Nuclear Reactors

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Susquehanna steam electric station

One of many Nuclear Power Plants in the United States

Nuclear power is power (generally electrical) produced from controlled (i.e., non-explosive) nuclear fission reactions. Electric utility reactors heat water to produce steam, which is then used to generate electricity. In 2007, 14% of the world's electricity came from nuclear power, despite concerns about safety and radioactive waste management. More than 150 naval vessels using nuclear propulsion have been built.

In a Zombie Apocalypse scenario (or any kind of Apocalypse, for that matter), the inability to maintain the nuclear materials therein pose a considerable hazard for all life within distance of relevant prevailing winds of reactors in both power plants, and naval vessels.

Once a nuclear isotope has undergone fission, the core material will continuously produce both heat and radiation for a time and intensity directly proportionate to the material's radioactive half-life. In the modern day, this is carefully monitored with a variety of failsafes. Ultimately, those failsafes rely on its nation's economy and transportation system - either to bring the workers to the power plant, or to transport the oil, fuel, and maintenance parts that keep cooling system running. In a zombie apocalypse, the extensive maintenance a nuclear reactor requires will inevitably fall short as the economy, roads, and transit systems stagnate and decay.

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A diagram of a nuclear plant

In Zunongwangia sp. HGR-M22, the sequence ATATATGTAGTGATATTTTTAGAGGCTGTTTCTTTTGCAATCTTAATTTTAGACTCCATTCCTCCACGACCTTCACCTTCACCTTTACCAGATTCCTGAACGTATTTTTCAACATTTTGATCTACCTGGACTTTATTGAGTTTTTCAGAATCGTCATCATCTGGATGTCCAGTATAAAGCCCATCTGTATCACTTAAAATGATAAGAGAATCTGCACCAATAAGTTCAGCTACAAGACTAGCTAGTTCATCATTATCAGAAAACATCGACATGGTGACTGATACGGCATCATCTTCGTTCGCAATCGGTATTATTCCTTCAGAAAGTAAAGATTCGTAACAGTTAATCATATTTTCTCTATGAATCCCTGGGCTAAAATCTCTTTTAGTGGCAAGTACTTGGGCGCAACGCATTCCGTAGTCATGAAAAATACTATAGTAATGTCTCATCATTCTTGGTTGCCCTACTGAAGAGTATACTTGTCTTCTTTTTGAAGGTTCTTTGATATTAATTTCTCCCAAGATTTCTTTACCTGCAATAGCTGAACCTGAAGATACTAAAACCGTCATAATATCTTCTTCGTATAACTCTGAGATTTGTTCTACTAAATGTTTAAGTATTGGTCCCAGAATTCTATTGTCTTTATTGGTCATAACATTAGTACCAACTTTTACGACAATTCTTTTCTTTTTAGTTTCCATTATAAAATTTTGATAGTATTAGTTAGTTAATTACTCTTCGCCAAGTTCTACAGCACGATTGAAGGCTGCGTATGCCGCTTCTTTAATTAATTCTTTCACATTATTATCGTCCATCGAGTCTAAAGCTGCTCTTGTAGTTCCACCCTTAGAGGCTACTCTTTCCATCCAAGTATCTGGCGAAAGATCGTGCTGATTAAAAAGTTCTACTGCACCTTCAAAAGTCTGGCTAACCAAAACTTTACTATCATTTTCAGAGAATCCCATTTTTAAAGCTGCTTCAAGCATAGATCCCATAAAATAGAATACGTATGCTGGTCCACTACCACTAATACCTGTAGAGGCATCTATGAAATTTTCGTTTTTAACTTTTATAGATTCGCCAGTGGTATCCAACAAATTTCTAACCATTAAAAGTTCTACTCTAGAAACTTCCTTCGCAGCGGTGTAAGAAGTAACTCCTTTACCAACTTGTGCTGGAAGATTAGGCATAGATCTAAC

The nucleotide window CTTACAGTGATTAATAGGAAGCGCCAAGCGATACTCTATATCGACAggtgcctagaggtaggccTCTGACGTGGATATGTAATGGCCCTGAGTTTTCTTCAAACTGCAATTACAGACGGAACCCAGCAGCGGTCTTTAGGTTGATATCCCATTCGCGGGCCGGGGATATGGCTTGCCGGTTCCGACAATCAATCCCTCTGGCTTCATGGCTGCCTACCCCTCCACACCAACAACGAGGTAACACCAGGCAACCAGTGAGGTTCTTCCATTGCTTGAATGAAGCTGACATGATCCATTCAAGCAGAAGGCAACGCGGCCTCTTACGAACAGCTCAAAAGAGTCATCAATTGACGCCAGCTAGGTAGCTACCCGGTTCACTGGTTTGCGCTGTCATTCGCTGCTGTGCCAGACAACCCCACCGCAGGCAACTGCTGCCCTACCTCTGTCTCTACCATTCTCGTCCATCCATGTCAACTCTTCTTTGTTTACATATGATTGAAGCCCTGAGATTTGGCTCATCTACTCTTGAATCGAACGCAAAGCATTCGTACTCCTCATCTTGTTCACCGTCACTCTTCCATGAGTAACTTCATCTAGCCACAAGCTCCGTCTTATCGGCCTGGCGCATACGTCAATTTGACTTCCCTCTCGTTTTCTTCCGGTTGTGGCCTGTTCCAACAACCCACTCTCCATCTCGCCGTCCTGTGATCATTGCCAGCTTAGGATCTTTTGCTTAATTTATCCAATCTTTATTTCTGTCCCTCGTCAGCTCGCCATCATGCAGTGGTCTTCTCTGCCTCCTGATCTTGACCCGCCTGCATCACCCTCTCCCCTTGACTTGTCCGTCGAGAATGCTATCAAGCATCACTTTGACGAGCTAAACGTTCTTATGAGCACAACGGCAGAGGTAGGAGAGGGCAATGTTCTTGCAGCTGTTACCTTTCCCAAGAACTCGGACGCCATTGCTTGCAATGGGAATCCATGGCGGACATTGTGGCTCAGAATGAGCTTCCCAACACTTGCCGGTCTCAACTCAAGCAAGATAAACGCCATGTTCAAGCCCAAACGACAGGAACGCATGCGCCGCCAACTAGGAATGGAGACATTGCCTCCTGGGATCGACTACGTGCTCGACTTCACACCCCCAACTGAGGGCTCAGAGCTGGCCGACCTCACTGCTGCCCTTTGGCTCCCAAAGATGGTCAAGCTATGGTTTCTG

A real life example of a narrowly avoided meltdown caused by inability to keep the oil based cooling system operational was the Fukushima Daiichi nuclear disaster of 2011.

Over time (a mere matter of days), any nuclear reactor will be overwhelmed by it's own heat, and a the plant will meltdown, releasing toxic radioactive smoke and debris into the atmosphere. This meltdown is not as destructive as a nuclear bomb (where the fission or fusion reaction unleashes megatons of force). The heat causes a large radioactive fire which rages on for days, and even after the embers burn out, the material will continue to emit radiation into the air and water of its environment, contaminating the area for hundreds, perhaps even thousands of years to come. As the winds blow this debris and cloud matter miles away, it will become an invisible killer of many survivors.

There are over 100 nuclear power plants in the United States, and hundreds more nuclear waste storage facilities that likewise require constant refrigeration.

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